Using an ND filter

You use a neutral density (ND) filter for the purpose of cutting the light down therefore requiring the shutter to be open for longer.

This has the effect of blurring motion (among other things) and is often used for making silken effects from moving water or clouds.


Which Filter?

Different brands of ND filters use different naming conventions* to describe their effect.

To make sense of this table, let’s assume you’ve focused on a scene with the aperture and ISO that you want, and the shutter speed for correct exposure is, say, 1/100 s

Now let’s say you put an 8-stop ND filter on the lens (e.g. a Hoya ND200, or a Haida ND2.4).  This filter cuts the light down by 8 stops or 1/256th.  It means you will have to reset the shutter speed by 256 times to compensate.

In our example, you would need to reset the shutter speed to 1/100s X 256 = 2.56 seconds to get the same exposure (amount of light) that you had without the filter.

A common use for an ND filter is to ‘stop’ flowing water.  That normally means using a shutter speed of 10 seconds or more — a so-called ‘long exposure’.

Suppose you were photographing a river and without a filter the scene was correctly exposed at ISO 100, f/11, and 1/50 s.  If you put a 10-stop filter on the lens, you’d cut the light coming in by 1/1024 so you would need to adjust the shutter speed to 1/50 x 1024 = 20.48 s (say 20 s)

While the multiplications to do these calculations are not difficult,  there are smart phone apps that will do all the calculations for you, or even tell you what filter to use to produce a particular shutter speed.  Go to your app store and search for ‘ND filter’.  The apps are usually not expensive (after all, they only have to multiply and divide by 2 a few times!)

Different shaped filters

ND filters come in two flavours:  screw-on or slot-in.

Screw-on NDs simply screw onto the front of your lens like any other filter.

Slot-in filters come with a little kit that places a holder at the end of the lens and the filter is slid into the holder.

There are advantages and disadvantages to both.  The slot-in filter systems are a bit fiddly to set up initially, but changing filters is very easy. Slide one out and slide another in.  Whereas screwing a filter on the front of a lens is simple.  On the other hand it takes a bit longer to change screw-on filters if you need to do so.

There’s another minor  disadvantage of a screw-on filter.  If you are using a dense filter such as a 10-stop, it is often necessary to focus the lens before putting the filter on because you can see nothing at all through the viewfinder once the filter is in place.  It takes a bit of practice and a lot of care to screw on a 10-stop filter without moving the lens and upsetting your focus.  Sliding a slot-in filter into its holder does not risk refocussing the lens.

What material?

ND Filters are commonly made of a resin material.  Some are made from glass.  Glass ones are more fragile (obviously) and typically more expensive.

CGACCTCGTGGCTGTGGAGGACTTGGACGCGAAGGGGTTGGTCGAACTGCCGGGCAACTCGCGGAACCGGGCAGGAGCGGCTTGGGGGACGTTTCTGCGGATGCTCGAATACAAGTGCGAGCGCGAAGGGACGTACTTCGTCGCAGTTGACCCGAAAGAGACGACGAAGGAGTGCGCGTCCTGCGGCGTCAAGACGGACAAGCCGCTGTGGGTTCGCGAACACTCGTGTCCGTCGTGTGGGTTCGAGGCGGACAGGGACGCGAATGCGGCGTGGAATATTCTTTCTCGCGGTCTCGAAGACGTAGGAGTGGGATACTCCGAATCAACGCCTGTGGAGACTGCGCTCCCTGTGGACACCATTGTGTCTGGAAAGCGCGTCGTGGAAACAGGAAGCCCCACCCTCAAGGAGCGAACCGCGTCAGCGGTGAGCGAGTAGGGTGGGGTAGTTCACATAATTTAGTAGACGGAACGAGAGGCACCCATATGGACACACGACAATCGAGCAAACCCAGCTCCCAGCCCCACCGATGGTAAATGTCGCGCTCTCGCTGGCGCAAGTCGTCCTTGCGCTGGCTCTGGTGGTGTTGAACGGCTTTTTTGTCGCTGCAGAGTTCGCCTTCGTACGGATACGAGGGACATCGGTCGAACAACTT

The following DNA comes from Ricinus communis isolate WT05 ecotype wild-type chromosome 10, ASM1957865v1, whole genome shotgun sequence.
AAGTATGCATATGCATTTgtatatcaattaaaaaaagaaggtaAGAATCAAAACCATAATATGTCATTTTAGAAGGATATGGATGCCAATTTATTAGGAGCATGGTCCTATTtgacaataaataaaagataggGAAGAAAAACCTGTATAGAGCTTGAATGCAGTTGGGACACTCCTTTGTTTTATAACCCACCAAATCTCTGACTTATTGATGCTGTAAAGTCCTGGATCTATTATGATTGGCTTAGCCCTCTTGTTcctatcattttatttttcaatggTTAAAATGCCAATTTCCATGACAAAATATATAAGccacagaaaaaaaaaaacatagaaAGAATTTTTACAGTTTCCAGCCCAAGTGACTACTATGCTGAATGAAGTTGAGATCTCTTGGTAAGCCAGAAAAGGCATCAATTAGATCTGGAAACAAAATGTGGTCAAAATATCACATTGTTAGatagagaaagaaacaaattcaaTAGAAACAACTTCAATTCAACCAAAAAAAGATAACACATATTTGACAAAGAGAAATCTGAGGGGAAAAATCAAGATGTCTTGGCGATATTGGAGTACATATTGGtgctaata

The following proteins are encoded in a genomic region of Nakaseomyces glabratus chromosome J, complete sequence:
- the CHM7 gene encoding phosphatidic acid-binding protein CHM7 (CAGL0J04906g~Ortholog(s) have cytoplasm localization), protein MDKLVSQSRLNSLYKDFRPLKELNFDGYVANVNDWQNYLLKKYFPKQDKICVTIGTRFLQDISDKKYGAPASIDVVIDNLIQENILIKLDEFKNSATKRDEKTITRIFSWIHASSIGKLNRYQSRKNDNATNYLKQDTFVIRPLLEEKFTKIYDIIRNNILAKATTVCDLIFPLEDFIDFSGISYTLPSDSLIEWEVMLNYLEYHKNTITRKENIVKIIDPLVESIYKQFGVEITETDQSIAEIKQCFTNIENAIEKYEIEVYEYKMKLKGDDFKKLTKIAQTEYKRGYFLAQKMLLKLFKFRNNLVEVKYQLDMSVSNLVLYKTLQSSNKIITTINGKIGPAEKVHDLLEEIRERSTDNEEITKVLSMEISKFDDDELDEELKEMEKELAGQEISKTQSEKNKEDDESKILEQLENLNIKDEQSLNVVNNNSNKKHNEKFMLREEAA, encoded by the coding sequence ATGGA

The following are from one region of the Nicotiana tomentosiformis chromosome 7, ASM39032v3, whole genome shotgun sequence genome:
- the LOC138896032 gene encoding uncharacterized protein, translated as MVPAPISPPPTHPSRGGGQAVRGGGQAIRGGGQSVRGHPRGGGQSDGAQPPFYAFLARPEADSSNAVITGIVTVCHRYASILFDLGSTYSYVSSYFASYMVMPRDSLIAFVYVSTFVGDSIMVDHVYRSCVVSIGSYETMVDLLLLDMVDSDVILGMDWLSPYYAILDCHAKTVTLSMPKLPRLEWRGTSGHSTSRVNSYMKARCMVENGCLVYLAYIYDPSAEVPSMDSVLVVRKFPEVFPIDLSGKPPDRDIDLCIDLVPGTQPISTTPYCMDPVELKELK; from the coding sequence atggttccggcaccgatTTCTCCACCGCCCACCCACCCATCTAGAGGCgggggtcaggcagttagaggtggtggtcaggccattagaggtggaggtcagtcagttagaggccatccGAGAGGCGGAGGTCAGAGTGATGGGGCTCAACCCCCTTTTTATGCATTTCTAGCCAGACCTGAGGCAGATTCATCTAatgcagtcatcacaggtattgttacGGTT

ND filters should do nothing more than cut light without changing colours.  But the dyes used, particularly in resin filters, are notorious for introducing colour casts:  some brands introduce a cool blue colour cast, others a reddish tone.  These effects are most noticeable in dense filters such as 10-stop ones where more dye is used in their manufacture.  It is usually possible to remove the cast in post processing just by playing about with the white balance controls.  The major issue with cheaper brands of ND filters is that these colour casts are not uniform across the filter which makes correcting them a nightmare.

Higher quality (usually glass) ND filters are generally quite neutral.

The best filters are not cheap.  On the other hand price alone is not the best indicator of quality:  some of the most expensive ND filters introduce significant color casts.  A number of members have a lot of experience with ND filters.  If you’re thinking of buying ask around.  Some brands offer very good value for money.

So what?

Here’s an example:  I shot this at ISO 50, f/11 and the shutter speed was 1/100s


Then I put on a 10-stop filter and the shutter speed needed to be lengthened to 10s


Of course if you are looking to make a shot with an exposure of 10 seconds or more you will need to have your camera on a tripod unless you are a statue!

Great fun!


*PS:  Extra for experts!  Knowing or not knowing the following will make no difference to your ability to make good photos with an ND filter.  It might make you a more boring person at dinner parties though!

The way different companies name their filters usually depends how they measure and describe the light falloff/absorbtion.

Each stop halves the amount of light.  So some filters are described by how many times the light has been halved.  In this system a 3-stop ND filter would be called an ND3 would have halved the light three times to one eighth of its original strength.

½ x ½ x ½ = ⅛

Another system would describe the falloff in terms of the fraction of light getting through (compared to no filter).  In that system a filter of the same strength as the one above would be called an ND8 because it divides the amount of light getting through by 8.  (Cokin filters are named this way)

A more complicated system recognises that the light falloff is exponential but instead of counting halves they count powers of 10.  Maths students will know that  10^0.3 ≈ 2,   and 10^0.6 ≈ 4 and so on.  Conversely, log(2)≈0.3  log(4)≈0.6, log(8)≈0.9 etc.  In that system the strength of the filters is measured by the log of the amount by which light getting through is divided.  So a 10-stop filter which lets only 1/1024 (≈ 1/1000) of the light through would be called an ND3 (or ND3.0) because log(1000) = 3.  Tiffen, Formatt-Hitech, and Haida all use that system.

Go figure!